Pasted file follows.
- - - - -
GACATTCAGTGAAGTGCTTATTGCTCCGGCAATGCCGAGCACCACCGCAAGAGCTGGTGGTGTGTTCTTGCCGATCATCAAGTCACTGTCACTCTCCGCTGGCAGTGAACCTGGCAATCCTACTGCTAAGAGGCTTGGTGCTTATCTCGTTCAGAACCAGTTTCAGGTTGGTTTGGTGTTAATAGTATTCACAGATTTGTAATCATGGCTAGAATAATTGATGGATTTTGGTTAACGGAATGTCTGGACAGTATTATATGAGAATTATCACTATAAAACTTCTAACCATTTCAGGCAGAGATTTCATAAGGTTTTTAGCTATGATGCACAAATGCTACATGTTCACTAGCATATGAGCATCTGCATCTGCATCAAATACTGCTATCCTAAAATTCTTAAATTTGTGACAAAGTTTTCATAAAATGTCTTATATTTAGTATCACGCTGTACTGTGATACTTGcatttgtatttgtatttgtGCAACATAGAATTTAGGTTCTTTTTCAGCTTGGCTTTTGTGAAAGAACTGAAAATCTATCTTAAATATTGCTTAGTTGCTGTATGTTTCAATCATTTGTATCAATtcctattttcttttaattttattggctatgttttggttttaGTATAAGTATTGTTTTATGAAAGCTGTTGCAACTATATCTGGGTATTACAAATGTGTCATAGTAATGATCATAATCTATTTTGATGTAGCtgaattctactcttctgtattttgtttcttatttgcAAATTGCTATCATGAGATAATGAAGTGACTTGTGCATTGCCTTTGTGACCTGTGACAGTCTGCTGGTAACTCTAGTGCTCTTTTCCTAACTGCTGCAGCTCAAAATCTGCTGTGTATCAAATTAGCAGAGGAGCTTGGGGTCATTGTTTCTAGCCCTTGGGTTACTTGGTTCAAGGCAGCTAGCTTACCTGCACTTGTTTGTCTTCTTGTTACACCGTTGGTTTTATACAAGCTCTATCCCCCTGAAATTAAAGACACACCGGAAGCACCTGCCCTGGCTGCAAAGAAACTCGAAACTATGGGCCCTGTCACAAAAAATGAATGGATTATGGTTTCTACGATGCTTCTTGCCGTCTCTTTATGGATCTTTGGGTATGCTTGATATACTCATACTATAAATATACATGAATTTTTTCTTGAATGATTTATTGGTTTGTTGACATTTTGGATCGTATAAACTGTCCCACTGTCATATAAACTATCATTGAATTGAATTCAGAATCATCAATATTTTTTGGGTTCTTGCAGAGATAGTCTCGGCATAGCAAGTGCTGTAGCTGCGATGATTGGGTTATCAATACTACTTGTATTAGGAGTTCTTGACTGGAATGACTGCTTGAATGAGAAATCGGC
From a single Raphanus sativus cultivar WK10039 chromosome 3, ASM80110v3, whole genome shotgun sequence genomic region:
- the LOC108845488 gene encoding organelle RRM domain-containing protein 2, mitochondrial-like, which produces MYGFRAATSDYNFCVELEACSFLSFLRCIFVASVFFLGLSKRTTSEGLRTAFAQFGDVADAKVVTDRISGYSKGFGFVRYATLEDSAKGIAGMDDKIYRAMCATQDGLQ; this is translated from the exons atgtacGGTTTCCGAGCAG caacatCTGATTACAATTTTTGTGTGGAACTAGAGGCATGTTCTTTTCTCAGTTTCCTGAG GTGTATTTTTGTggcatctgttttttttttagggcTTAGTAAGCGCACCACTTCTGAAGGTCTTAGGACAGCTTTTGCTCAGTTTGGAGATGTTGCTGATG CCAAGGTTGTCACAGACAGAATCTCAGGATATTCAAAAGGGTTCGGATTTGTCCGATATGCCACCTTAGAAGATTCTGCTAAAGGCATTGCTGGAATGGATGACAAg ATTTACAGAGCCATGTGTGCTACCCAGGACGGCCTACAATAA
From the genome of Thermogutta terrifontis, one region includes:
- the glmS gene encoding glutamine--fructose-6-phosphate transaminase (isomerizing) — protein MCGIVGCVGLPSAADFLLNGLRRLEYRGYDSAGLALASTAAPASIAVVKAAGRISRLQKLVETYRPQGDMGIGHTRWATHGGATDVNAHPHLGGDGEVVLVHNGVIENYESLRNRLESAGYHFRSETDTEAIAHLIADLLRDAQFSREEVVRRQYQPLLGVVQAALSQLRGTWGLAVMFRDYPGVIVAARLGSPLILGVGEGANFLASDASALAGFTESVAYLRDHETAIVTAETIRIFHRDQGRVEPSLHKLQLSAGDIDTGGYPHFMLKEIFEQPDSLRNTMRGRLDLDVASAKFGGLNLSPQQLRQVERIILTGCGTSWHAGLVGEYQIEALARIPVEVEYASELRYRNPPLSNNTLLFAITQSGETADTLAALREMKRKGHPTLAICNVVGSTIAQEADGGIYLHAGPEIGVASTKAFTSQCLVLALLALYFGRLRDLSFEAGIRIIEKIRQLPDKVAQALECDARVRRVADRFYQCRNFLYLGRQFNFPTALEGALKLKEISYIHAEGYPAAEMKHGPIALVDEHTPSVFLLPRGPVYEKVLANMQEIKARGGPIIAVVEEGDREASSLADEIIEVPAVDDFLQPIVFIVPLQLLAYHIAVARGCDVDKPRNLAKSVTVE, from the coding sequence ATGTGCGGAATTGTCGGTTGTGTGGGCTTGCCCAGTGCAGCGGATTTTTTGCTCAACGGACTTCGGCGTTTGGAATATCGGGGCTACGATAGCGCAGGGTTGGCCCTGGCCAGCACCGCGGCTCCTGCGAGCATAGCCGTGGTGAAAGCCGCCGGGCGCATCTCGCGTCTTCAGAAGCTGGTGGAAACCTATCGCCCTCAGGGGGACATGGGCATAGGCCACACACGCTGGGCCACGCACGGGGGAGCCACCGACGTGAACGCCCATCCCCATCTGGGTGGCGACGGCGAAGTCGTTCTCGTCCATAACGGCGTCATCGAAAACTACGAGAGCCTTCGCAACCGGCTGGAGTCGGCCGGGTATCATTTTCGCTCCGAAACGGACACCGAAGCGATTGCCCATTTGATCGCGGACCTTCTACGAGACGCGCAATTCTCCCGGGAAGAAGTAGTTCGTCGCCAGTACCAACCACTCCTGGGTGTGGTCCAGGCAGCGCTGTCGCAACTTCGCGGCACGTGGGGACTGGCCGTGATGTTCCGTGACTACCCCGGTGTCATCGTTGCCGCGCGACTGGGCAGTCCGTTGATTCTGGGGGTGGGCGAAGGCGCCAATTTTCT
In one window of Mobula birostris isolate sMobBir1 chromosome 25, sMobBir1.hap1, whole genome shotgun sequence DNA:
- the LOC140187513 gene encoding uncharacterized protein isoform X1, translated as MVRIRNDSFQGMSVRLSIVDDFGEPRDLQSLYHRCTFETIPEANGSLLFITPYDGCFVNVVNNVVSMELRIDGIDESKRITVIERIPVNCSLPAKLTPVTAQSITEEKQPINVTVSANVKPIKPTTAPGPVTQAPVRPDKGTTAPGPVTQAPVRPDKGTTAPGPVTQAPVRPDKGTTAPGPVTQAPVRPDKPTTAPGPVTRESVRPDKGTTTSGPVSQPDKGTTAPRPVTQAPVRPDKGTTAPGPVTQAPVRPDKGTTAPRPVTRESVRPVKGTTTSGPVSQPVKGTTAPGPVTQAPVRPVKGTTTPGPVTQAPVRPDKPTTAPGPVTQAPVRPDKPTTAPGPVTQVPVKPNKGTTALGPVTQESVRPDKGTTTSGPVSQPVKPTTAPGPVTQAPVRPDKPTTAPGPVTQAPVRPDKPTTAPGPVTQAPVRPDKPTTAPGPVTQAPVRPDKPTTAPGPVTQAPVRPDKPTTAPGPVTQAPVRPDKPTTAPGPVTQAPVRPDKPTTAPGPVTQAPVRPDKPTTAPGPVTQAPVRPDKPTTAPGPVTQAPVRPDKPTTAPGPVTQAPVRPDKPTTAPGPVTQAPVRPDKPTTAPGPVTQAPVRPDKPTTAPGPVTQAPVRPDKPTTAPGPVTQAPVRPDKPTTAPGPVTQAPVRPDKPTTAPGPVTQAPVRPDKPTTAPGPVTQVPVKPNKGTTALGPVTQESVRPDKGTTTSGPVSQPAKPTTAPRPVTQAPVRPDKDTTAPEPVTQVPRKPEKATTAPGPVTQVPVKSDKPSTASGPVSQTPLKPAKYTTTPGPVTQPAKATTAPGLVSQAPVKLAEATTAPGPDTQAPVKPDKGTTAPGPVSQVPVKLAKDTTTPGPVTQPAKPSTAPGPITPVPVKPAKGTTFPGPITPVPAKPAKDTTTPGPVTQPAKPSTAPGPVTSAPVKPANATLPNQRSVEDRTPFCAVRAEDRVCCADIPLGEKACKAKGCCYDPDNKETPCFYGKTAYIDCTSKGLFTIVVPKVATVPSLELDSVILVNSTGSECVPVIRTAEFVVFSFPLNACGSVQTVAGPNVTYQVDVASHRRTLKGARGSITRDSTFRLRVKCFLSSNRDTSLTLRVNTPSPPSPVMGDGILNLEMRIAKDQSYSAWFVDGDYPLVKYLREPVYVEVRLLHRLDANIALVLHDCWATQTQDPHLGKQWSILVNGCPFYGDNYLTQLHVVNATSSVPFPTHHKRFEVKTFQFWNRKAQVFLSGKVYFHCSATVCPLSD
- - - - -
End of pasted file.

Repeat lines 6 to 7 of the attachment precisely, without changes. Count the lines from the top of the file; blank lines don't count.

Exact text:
In one window of Mobula birostris isolate sMobBir1 chromosome 25, sMobBir1.hap1, whole genome shotgun sequence DNA:
- the LOC140187513 gene encoding uncharacterized protein isoform X1, translated as MVRIRNDSFQGMSVRLSIVDDFGEPRDLQSLYHRCTFETIPEANGSLLFITPYDGCFVNVVNNVVSMELRIDGIDESKRITVIERIPVNCSLPAKLTPVTAQSITEEKQPINVTVSANVKPIKPTTAPGPVTQAPVRPDKGTTAPGPVTQAPVRPDKGTTAPGPVTQAPVRPDKGTTAPGPVTQAPVRPDKPTTAPGPVTRESVRPDKGTTTSGPVSQPDKGTTAPRPVTQAPVRPDKGTTAPGPVTQAPVRPDKGTTAPRPVTRESVRPVKGTTTSGPVSQPVKGTTAPGPVTQAPVRPVKGTTTPGPVTQAPVRPDKPTTAPGPVTQAPVRPDKPTTAPGPVTQVPVKPNKGTTALGPVTQESVRPDKGTTTSGPVSQPVKPTTAPGPVTQAPVRPDKPTTAPGPVTQAPVRPDKPTTAPGPVTQAPVRPDKPTTAPGPVTQAPVRPDKPTTAPGPVTQAPVRPDKPTTAPGPVTQAPVRPDKPTTAPGPVTQAPVRPDKPTTAPGPVTQAPVRPDKPTTAPGPVTQAPVRPDKPTTAPGPVTQAPVRPDKPTTAPGPVTQAPVRPDKPTTAPGPVTQAPVRPDKPTTAPGPVTQAPVRPDKPTTAPGPVTQAPVRPDKPTTAPGPVTQAPVRPDKPTTAPGPVTQAPVRPDKPTTAPGPVTQAPVRPDKPTTAPGPVTQVPVKPNKGTTALGPVTQESVRPDKGTTTSGPVSQPAKPTTAPRPVTQAPVRPDKDTTAPEPVTQVPRKPEKATTAPGPVTQVPVKSDKPSTASGPVSQTPLKPAKYTTTPGPVTQPAKATTAPGLVSQAPVKLAEATTAPGPDTQAPVKPDKGTTAPGPVSQVPVKLAKDTTTPGPVTQPAKPSTAPGPITPVPVKPAKGTTFPGPITPVPAKPAKDTTTPGPVTQPAKPSTAPGPVTSAPVKPANATLPNQRSVEDRTPFCAVRAEDRVCCADIPLGEKACKAKGCCYDPDNKETPCFYGKTAYIDCTSKGLFTIVVPKVATVPSLELDSVILVNSTGSECVPVIRTAEFVVFSFPLNACGSVQTVAGPNVTYQVDVASHRRTLKGARGSITRDSTFRLRVKCFLSSNRDTSLTLRVNTPSPPSPVMGDGILNLEMRIAKDQSYSAWFVDGDYPLVKYLREPVYVEVRLLHRLDANIALVLHDCWATQTQDPHLGKQWSILVNGCPFYGDNYLTQLHVVNATSSVPFPTHHKRFEVKTFQFWNRKAQVFLSGKVYFHCSATVCPLSD